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Apple Arcade Senior Director: Games Service Is About Fun

Apple Arcade Senior Director: Games Service Is About Fun

The head of Apple’s subscription games service, Apple Arcade, says the service wasn’t set up to make the company any money, even though he insists that Apple Arcade game developers are making money. Apple launched the games subscription service in 2019 and it is about to celebrate its fifth anniversary. The service offers hundreds of games for Apple platforms, including iOS, iPadOS, Apple TV, Mac, and the Vision Pro.

Apple Arcade Senior Director Alex Rofman has told The Guardian newspaper that the service is not about promoting spatial games, or about making money.

“It was about games that were designed just to be fun and engaging, not built around a business model, not built around timers or video ads,” said Rofman. “We were not looking to replicate the top genres on mobile necessarily, we weren’t looking to bring a match-three that was better than Candy Crush we focused on games that wouldn’t have had an opportunity were it not for Arcade.”

“We fund the development of new games so that developers can build them without risk,” he continued. Speaking of “Sneaky Sasquatch” as one example, he said. “It’s very aligned with Apple’s values: it’s an incredibly deep, challenging game, but there’s no violence. There’s nothing offensive.”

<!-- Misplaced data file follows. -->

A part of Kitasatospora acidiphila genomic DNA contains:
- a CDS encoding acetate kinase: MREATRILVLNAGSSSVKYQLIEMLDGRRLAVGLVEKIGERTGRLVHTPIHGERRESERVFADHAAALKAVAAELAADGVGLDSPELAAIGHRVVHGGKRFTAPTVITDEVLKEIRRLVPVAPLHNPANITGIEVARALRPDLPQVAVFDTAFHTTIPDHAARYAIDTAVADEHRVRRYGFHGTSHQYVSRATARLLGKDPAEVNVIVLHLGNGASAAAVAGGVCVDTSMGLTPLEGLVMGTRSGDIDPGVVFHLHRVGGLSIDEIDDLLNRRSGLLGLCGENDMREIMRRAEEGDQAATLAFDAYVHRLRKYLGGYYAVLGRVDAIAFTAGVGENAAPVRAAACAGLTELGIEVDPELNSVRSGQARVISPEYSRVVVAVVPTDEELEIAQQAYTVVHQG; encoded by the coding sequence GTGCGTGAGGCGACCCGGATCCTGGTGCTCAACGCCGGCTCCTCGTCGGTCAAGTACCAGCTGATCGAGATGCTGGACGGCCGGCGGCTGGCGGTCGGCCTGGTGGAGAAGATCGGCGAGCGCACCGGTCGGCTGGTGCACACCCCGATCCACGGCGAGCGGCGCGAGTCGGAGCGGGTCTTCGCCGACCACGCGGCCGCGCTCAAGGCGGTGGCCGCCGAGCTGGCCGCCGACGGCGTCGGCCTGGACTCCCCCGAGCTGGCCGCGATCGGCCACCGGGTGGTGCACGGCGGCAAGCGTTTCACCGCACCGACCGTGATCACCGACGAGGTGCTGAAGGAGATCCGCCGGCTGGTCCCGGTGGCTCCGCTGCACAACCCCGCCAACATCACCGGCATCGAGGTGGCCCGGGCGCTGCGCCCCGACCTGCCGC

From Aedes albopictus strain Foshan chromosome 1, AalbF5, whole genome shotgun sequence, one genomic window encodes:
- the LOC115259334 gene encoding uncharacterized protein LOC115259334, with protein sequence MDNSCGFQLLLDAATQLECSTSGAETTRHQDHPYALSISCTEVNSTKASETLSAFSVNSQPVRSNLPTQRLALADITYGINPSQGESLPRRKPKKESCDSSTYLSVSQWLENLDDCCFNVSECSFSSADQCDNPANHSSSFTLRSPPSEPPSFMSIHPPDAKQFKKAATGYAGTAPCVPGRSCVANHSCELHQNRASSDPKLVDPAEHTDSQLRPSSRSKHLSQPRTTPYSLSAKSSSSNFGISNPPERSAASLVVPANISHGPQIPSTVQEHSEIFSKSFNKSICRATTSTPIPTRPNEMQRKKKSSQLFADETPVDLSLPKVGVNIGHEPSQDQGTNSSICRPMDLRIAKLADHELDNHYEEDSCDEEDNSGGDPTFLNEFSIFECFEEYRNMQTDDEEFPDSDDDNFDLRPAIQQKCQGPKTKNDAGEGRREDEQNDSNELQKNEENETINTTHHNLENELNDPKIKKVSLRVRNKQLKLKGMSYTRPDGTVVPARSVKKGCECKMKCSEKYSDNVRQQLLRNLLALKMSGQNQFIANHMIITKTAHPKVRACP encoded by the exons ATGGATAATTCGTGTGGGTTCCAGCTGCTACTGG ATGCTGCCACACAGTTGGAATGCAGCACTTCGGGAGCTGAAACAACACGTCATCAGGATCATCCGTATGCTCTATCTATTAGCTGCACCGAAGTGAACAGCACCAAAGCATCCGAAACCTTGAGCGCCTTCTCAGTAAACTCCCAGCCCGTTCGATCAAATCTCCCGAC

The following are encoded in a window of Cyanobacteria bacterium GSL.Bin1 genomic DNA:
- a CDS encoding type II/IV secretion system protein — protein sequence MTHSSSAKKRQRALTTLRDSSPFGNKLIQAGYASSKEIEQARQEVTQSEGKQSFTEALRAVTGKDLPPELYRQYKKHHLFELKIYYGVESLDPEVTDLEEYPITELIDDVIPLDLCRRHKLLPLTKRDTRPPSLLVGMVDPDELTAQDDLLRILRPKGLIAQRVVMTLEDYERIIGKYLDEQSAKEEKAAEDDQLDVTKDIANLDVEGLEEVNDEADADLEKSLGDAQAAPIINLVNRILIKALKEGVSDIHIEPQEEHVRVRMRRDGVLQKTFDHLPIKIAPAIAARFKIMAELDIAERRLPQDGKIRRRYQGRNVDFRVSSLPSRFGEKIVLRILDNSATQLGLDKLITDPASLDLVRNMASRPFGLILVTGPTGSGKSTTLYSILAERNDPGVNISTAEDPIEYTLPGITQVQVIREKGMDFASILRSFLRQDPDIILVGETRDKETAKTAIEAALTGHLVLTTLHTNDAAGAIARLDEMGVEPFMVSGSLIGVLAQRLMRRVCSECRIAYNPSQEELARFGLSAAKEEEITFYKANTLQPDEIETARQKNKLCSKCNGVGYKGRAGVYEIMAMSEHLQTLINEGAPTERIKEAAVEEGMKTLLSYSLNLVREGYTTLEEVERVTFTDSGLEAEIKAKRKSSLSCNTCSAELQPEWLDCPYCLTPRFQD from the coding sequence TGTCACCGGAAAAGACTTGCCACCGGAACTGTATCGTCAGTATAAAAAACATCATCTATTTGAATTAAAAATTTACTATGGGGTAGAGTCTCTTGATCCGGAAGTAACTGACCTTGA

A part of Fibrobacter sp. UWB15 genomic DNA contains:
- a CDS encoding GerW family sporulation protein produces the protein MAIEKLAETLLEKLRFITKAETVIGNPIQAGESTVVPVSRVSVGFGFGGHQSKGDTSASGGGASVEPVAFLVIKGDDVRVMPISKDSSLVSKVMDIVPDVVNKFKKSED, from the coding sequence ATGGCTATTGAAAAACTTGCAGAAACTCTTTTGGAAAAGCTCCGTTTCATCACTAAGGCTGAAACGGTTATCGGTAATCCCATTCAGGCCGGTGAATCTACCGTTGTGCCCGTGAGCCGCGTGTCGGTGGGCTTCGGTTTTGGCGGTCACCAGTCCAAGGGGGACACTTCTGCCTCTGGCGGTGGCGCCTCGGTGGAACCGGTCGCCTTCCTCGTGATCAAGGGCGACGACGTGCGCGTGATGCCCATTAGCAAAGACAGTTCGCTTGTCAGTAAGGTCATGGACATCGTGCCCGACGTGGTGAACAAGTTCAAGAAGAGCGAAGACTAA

“So we do think that Arcade is an outlet for indie studios with creative, innovative ideas,” he said. “That is still important to us and always will be.”

Not everyone has such a high opinion of Apple Arcade, as game developers have said that Apple doesn’t actually care about gaming. Some game developers have gone so far as to say that there is a “smell of death” around the Apple Arcade games subscription service.

“At the very top of the company there needs to be a passion and respect for games, and there just isn’t,” one developer said. “It all depends on how much buy-in there is from those guys at the top, and I don’t think they really value Arcade or invest in it the same way you see them invest in music or TV.”

The service initially paid out generous upfront payments to developers, providing a lifeline to developers. “Despite its imperfections, we’re very very happy Arcade exists. It has made premium games viable on mobile,” one games studio executive said, explaining that their company would not exist without Apple’s support.

Rofman is pushing back on such disparaging comments.

“[Developers] with games where the player base is growing can expect to see their bonus pool earnings grow as well,” claims Rofman, “given that they’re based on engagement.”

“But as you can imagine, despite the incredibly high quality of our catalog,” said Rofman, “not every game in a catalog of more than 200 titles is going to grow its player base month over month.”